A study of the history of the development of grassland in New Zealand is also a study of a prolonged interaction between native and introduced plants in which there has usually been a strong and deliberately guided bias towards the supremacy of the introduced plants. Because much of the native vegetation does not meet the requirements of the farmer, he has tried to replace this with plants that do so.
We studied vegetation change on 142 permanently marked transects spread throughout tussock grasslands of Otago and Canterbury, in areas subject to both pastoral and conservation management. The transects were established between 1982 and 1986 and remeasured between 1993 and 1999, providing a record of vegetation change at each site over an interval varying from 10 to 15 years. Each transect consisted of 50 quadrats, each 0.25m(2), in which the presence of all vascular plant species had been recorded.
Rabbits are serious economic and environmental pests in New Zealand's semi arid lands, yet there is surprisingly little quantitative information about their grazing impacts. This paper describes the shortterm gains in pasture yield following protection from rabbit grazing in a rabbit-prone, dry tussock grassland community in Central Otago. During the four most productive plant growing months of 1994 (September to December), a six-fold increase in pasture yield was observed after protection from rabbit grazing (139 kg dry weight ha(-1) with rabbits cf. 853 kg DW ha(-1) without rabbits).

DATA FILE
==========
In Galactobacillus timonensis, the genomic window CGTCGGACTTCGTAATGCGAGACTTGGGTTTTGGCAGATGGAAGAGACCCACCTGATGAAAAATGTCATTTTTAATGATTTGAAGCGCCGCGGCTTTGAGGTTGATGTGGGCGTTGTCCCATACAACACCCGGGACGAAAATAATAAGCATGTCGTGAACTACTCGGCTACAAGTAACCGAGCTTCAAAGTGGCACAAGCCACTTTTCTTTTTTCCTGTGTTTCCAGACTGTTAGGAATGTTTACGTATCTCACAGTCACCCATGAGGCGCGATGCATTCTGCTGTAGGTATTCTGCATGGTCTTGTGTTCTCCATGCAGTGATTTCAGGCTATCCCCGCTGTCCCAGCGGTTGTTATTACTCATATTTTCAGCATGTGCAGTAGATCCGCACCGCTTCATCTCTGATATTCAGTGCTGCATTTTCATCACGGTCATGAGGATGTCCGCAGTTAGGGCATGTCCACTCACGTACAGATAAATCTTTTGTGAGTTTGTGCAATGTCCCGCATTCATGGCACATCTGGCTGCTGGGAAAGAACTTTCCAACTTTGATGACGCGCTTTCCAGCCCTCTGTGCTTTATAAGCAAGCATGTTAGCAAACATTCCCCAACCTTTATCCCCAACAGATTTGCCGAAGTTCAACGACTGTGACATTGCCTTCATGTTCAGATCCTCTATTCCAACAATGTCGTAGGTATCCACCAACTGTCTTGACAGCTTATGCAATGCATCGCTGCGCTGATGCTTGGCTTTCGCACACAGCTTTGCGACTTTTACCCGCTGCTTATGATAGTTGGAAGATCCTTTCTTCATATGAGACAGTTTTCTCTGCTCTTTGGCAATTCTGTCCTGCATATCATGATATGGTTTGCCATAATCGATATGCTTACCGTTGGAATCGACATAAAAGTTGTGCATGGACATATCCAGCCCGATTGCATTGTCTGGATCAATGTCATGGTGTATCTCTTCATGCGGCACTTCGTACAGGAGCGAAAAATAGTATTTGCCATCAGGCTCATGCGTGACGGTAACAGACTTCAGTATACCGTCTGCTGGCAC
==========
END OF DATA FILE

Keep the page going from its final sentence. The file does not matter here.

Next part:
Vegetation changes were investigated on 27 transects in agriculturally unimproved short tussock grasslands dominated by Festuca novae-zelandine in the Harper-Avoca catchment, Canterbury. These were remeasured at 5 or 10 year intervals between 1965 and 1990. Change was widespread. It was characterised by invasions by exotic species, declines in native species (including F. novae-zelandine), and a trend towards vegetation dominated by the flatweeds Hieracium lepidulum and H. pilosella, and the grass Agrostis capillaris.
Feral horses (Equus caballus L.) occupy 64 000 ha of montane- subalpine tussock grassland in the south-western Kaimanawa Mountains, an area zoned for military training. Since 1979, the population has increased at 16.7% per annum, reaching 1102 in 1990. The most extensive habitat, red tussock (Chionochloa rubra) grassland, was variably affected by horses; tussocks in restricted mesic sites were heavily grazed and mostly eliminated, but those in extensive xeric grasslands showed little impact.